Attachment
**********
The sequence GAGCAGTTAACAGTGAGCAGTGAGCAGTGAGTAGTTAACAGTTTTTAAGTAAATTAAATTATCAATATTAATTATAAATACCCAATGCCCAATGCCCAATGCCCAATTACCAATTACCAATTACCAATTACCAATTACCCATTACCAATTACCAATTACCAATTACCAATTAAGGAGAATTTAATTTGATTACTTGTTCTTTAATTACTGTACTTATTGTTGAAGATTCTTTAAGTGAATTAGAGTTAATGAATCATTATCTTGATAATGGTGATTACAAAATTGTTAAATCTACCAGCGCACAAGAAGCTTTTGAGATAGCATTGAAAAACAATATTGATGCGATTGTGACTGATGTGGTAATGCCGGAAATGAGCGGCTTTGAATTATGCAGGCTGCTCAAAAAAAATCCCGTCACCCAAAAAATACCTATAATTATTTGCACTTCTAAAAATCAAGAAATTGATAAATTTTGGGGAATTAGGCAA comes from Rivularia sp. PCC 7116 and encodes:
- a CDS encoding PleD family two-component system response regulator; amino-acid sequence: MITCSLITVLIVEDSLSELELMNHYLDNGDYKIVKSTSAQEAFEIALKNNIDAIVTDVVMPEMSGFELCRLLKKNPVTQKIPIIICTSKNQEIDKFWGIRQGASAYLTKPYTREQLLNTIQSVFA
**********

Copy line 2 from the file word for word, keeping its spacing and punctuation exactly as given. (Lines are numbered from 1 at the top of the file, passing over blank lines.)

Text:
- a CDS encoding PleD family two-component system response regulator; amino-acid sequence: MITCSLITVLIVEDSLSELELMNHYLDNGDYKIVKSTSAQEAFEIALKNNIDAIVTDVVMPEMSGFELCRLLKKNPVTQKIPIIICTSKNQEIDKFWGIRQGASAYLTKPYTREQLLNTIQSVFA